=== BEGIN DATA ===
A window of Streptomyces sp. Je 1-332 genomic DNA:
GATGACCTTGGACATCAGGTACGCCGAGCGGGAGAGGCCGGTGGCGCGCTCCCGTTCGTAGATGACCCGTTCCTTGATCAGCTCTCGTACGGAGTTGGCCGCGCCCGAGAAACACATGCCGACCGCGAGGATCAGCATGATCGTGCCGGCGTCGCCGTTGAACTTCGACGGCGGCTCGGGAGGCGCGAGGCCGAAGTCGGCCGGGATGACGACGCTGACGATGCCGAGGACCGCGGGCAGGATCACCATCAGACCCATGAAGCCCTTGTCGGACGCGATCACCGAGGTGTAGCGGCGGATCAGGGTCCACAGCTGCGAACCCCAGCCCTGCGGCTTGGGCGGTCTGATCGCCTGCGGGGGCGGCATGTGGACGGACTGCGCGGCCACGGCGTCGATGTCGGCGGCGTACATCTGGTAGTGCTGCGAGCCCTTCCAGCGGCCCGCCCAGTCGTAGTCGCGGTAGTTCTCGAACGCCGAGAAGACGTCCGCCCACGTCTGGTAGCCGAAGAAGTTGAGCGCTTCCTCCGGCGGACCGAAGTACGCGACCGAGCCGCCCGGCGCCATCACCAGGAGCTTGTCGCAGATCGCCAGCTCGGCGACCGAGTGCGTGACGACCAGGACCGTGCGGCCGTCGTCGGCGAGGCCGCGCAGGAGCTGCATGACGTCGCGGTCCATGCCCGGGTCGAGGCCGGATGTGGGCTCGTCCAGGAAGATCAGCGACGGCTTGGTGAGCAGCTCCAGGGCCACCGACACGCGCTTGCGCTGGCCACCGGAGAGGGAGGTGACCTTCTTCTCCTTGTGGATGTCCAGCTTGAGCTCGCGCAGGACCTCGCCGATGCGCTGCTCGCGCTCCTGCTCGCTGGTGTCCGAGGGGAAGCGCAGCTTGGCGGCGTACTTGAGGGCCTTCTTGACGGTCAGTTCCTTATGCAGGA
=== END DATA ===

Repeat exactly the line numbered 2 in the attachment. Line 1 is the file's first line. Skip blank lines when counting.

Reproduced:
GATGACCTTGGACATCAGGTACGCCGAGCGGGAGAGGCCGGTGGCGCGCTCCCGTTCGTAGATGACCCGTTCCTTGATCAGCTCTCGTACGGAGTTGGCCGCGCCCGAGAAACACATGCCGACCGCGAGGATCAGCATGATCGTGCCGGCGTCGCCGTTGAACTTCGACGGCGGCTCGGGAGGCGCGAGGCCGAAGTCGGCCGGGATGACGACGCTGACGATGCCGAGGACCGCGGGCAGGATCACCATCAGACCCATGAAGCCCTTGTCGGACGCGATCACCGAGGTGTAGCGGCGGATCAGGGTCCACAGCTGCGAACCCCAGCCCTGCGGCTTGGGCGGTCTGATCGCCTGCGGGGGCGGCATGTGGACGGACTGCGCGGCCACGGCGTCGATGTCGGCGGCGTACATCTGGTAGTGCTGCGAGCCCTTCCAGCGGCCCGCCCAGTCGTAGTCGCGGTAGTTCTCGAACGCCGAGAAGACGTCCGCCCACGTCTGGTAGCCGAAGAAGTTGAGCGCTTCCTCCGGCGGACCGAAGTACGCGACCGAGCCGCCCGGCGCCATCACCAGGAGCTTGTCGCAGATCGCCAGCTCGGCGACCGAGTGCGTGACGACCAGGACCGTGCGGCCGTCGTCGGCGAGGCCGCGCAGGAGCTGCATGACGTCGCGGTCCATGCCCGGGTCGAGGCCGGATGTGGGCTCGTCCAGGAAGATCAGCGACGGCTTGGTGAGCAGCTCCAGGGCCACCGACACGCGCTTGCGCTGGCCACCGGAGAGGGAGGTGACCTTCTTCTCCTTGTGGATGTCCAGCTTGAGCTCGCGCAGGACCTCGCCGATGCGCTGCTCGCGCTCCTGCTCGCTGGTGTCCGAGGGGAAGCGCAGCTTGGCGGCGTACTTGAGGGCCTTCTTGACGGTCAGTTCCTTATGCAGGA